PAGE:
Hydrochloric acid is abbreviated HCl. It’s secreted by the parietal cells, which are the stomach epithelium cells. These cells also secrete intrinsic factor. Hydrochloric acid has many functions. It denatures proteins, makes some minerals such as iron and calcium more absorbable, converts pepsinogens into pepsin, stimulates the production of hormones in the stomach and kills bacteria. It also promotes the uptake of minerals and trace elements into the bloodstream. HCl acidifies the stomach to a pH of 1 or 2.
A thick mucus layer protects the stomach. Once the chyme leaves the stomach the intestine is protected by secretin induced buffering with sodium bicarbonate. Secretin is a peptide hormone produced by the S cells of the duodenum. It regulates the pH of the duodenum’s contents by controlling gastric acid and buffering with bicarbonate.
As we age the production of hydrochloric acid slows down. For this reason middle-aged people have more difficulty digesting their food. This is why some people question using drugs to reduce acid in the stomach to treat acid reflux. The sphincter, between the stomach and esophagus, relaxing at the wrong time causes acid reflux. This is due to things such as stress, over eating and gall bladder problems.
Gastrin is a hormone that is secreted from G cells in the stomach. It’s what stimulates gastric acid secretion and prepares the gastrointestinal tract for digestion and absorption of food.
In 1905, John Edkins first proposed the idea of the existence of a substance, which is released into the blood stream, in response to food in the stomach and circulates in the bloodstream to stimulate acid secretion. It was assumed that histamine, which is a substance that’s abundantly present in the gastric mucosa, was the mediator that stimulated acid secretion. Years later, Morton I. Grossman , et al. experimented with a dog and showed that the stimulus was a blood-borne factor, which meant it was a hormone. In 1964, R. A. Gregory and Hilda J. Tracy isolated the hormone from a hog’s stomach and it was subsequently named gastrin.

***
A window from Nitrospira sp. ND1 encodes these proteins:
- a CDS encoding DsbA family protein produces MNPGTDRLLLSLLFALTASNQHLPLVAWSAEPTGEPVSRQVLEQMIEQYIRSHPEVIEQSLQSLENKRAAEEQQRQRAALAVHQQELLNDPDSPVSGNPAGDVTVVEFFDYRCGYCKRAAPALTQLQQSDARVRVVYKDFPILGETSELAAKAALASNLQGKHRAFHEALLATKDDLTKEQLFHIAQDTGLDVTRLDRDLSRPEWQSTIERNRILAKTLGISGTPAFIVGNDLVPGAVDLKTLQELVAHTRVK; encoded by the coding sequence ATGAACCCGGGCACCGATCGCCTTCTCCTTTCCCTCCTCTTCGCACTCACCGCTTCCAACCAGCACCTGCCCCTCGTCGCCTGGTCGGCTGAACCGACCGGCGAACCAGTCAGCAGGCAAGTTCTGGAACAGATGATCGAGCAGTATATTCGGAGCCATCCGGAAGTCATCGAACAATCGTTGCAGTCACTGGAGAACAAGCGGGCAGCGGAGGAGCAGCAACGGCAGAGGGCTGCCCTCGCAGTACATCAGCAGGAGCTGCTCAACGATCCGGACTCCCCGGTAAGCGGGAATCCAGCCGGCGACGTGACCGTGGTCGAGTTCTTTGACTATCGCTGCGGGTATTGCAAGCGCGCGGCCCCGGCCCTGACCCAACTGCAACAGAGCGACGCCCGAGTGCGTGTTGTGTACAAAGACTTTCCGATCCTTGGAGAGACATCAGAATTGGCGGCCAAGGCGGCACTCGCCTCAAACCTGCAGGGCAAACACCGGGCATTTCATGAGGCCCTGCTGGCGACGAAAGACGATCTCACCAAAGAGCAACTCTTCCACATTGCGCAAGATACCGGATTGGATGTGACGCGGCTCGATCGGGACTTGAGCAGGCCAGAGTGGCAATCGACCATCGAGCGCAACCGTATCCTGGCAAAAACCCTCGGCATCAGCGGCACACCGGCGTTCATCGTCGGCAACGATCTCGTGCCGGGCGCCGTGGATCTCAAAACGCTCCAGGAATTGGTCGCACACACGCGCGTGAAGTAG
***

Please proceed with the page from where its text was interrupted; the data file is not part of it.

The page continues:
Gastrin is secreted from the G cells of the gastric mucosa and gastric antrum. The turnover of the G cells is slow. It’s stimulated by gastrin. Acid is a very strong inhibitor of G cell proliferation. That’s the reason why constant administration of omeprazole, which blocks acid secretion, results in the proliferation of G cells. If the omeprazole is suddenly discontinued, rebound hyperacidity can be the result. Don’t stop taking omeprazole suddenly. You must wean yourself off by cutting down the dose gradually. If you have any questions on weaning off of a drug talk to your pharmacist. Omeprazole is a proton pump inhibitor. That is it blocks the H+ / K+ ATPase proton pump of the stomach. It’s used in the treatment of both ulcer disease and acid reflux disease. There still remains concern that by lowering acid secretion too drastically and causing the elevation of serum gastrin levels this could be mitogenic and thus tumor promoting.